History of Julia Child

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The history of Julia Child is the biography of an American hero. She not only inspired a nation to begin cooking French food, she also became an iconic figure to housewives and working women alike. Today her legacy lives on in the many cooking shows we now watch on channels like the Food Network and PBS, and her cookbooks continue to be a staple in almost any epicurean's repertoire.

The Amazing Life of Julia Child

The Beginning

Julia Child was born Julia Carolyn McWilliams on August 15, 1912. She was the oldest of three children all born to a wealthy family, which employed a family cook to prepare classic New-England-style dishes. She attended the elite San Francisco Katherine Branson School for Girls, where she was the tallest student in her class at six feet, two inches. In 1930 she went to Smith College in Northampton, Massachusetts where she earned a degree in English. Upon graduation Child moved to New York City where she worked for a prestigious home furnishings company in the advertising department.

World War II

At the beginning of World War II, Child transferred to Washington D.C. to volunteer as a research assistant for the Office of Strategic Services (OSS). She worked directly for the head of the OSS, General William J. Donovan, as a research assistant in the Secret Intelligence division. She was ultimately sent on assignment to Ceylon (now Sri Lanka) in 1944 where she helped communicate top secret documents between U.S. government officials and intelligence officers.

A year later she was deployed to China where she met her husband-to-be Paul Cushing Child. The pair married in 1946 and moved to Washington D.C. Her husband, who had lived in Paris as an artist and poet, joined the U.S. Foreign Service and the pair moved to Paris when he was assigned a post as an exhibits officer with the U.S. Information Agency.

The Cookbook

While in Paris, Child developed a palate for fine French food and cuisine, and became so interested in French cooking that she applied for and landed a position at the extremely prestigious Cordon Bleu cooking school. She was the school's first female student. After her six-month training Child joined a women's cooking club called Cercle des Gourmettes, where she met fellow female chefs and Cordon Bleu students Simone Beck and Louisette Bertholle. The trio began to work on a cookbook that was supposed to help make French cooking more appealing and accessible to mainstream Americans. It took them 10 years to complete. Meanwhile, Child and her husband moved to Cambridge, Massachusetts.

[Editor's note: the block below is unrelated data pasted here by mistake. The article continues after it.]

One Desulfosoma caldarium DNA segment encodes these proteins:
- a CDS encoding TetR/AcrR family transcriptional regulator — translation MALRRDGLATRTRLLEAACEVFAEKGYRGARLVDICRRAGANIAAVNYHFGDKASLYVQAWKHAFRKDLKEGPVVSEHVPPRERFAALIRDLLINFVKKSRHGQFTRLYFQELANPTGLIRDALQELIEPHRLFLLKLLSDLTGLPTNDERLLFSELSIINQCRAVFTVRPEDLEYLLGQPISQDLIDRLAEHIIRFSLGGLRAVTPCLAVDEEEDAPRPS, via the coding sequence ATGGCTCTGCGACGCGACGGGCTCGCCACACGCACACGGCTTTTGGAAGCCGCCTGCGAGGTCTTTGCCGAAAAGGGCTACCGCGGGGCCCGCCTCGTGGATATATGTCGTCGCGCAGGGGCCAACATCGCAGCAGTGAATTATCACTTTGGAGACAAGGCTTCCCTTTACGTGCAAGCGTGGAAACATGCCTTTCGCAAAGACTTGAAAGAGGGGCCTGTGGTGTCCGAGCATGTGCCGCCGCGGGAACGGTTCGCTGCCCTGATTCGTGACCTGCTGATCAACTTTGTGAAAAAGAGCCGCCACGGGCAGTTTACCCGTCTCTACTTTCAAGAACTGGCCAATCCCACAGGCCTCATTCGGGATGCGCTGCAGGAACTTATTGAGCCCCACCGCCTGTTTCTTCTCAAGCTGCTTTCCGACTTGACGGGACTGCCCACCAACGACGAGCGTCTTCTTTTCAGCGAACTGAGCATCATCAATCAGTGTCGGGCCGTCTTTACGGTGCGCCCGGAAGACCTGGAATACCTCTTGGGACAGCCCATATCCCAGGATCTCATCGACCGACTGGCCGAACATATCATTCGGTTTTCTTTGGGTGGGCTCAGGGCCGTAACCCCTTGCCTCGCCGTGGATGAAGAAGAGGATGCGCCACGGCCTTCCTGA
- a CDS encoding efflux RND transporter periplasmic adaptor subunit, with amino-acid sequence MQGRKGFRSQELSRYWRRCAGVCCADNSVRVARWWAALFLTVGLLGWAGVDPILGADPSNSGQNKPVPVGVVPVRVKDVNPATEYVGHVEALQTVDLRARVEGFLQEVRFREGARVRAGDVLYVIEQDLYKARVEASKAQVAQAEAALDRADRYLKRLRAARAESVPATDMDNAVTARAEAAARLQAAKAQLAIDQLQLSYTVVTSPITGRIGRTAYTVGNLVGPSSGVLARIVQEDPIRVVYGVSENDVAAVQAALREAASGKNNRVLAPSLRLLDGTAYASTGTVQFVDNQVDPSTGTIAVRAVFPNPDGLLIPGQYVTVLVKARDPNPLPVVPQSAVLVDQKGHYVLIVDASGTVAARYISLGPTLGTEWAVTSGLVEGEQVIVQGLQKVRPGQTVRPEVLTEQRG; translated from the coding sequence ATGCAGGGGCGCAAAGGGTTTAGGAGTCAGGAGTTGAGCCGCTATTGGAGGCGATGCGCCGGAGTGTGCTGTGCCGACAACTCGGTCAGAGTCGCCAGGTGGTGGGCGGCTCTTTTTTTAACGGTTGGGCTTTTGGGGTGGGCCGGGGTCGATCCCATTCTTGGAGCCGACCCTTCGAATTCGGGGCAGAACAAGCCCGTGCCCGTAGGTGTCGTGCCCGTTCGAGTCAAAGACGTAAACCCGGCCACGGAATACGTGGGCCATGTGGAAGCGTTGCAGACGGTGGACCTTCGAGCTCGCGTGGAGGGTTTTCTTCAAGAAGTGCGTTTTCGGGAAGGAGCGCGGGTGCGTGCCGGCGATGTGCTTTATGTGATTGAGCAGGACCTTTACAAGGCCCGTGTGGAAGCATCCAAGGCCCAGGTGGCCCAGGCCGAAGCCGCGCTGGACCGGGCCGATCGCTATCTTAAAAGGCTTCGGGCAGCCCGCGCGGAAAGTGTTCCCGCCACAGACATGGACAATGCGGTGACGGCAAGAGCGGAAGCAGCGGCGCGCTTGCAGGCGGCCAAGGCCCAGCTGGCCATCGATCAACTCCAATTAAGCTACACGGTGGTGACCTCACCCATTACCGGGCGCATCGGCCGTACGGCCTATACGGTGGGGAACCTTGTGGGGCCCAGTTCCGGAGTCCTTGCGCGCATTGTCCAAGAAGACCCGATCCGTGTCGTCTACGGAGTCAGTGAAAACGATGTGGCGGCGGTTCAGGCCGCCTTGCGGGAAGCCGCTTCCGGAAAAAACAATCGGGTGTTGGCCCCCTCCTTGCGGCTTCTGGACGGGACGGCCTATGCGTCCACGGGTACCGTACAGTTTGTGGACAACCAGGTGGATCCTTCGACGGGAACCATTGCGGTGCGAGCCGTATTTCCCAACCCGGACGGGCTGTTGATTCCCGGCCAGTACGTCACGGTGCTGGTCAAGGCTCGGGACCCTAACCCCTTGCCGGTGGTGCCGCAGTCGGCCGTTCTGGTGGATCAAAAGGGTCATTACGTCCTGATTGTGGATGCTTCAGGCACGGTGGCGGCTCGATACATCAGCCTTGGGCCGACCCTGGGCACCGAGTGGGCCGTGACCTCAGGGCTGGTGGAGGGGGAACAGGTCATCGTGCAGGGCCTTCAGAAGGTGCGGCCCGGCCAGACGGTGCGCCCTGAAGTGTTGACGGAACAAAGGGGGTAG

The two-volume, 800-page masterpiece titled Mastering the Art of French Cooking was published in 1961 by Houghton Mifflin. The book was immediately considered a groundbreaking work and was a best-seller. The authors had crafted a helpful guide for American's to prepare French cuisine. It included illustrations, excellent attention to detail and was written in a way that made the complex cuisine accessible.


Due to the success of the cookbook, Child started to write articles for magazines and also penned a column for The Boston Globe. A 1962 appearance on the National Educational Television station of Boston (WGBH), in which she showed viewers how to cook an omelette, led to Child's landing a television cooking show.

On February 11, 1963 "The French Chef" debuted on WGBH. An immediate success, the show ran for a decade, winning the Peabody and Emmy Awards. While not perfect in her presentations, she was loved for her enthusiasm for cooking, a distinct voice and her unpretentious manner in the way she presented French cuisine to the mainstream American public.

While working on her television show, Child also compiled a second cookbook, The French Chef Cookbook, which was a collection of recipes that had been on the show. She followed this book up with another bestseller, Mastering the Art of French Cooking, Vol. 2.

Over the next decade Child made appearances on Good Morning America and also starred in a few more television programs, "Julia Child and Company," "Julia Child and More Company," and "Dinner at Julia's." She also produced a book and instructional video series titled "The Way To Cook," published in 1989.

The Final Years

In the 1990s Child was inducted into the Culinary Institute Hall of Fame, she also wrote four more cookbooks--Julia's Kitchen with Master Chefs, Baking with Julia, Julia's Delicious Little Dinners, and Julia's Casual Dinners--and appeared in more television specials. Her last book, titled My Life in France, was written about her life with her husband in post-World War II France.

Following a 40-year career in the food industry, Child received the Legion d'Honneur, France's highest honor in 2000, and the U.S. Presidential Medal of Freedom in 2003. She also received honorary doctorates from Harvard, Johnson & Wales University, Smith College and Brown University.

Sadly, Child died of kidney failure at her assisted-living home in Montecito, California, just two days before her 92nd birthday.

Julia Child's Legacy

Julia Child left behind a legacy of cooking that no other chef has been able to match before, during or since. She has been an inspiration to generations of cooks, and her cookbooks will ensure she remains one for generations to come.

History of Julia Child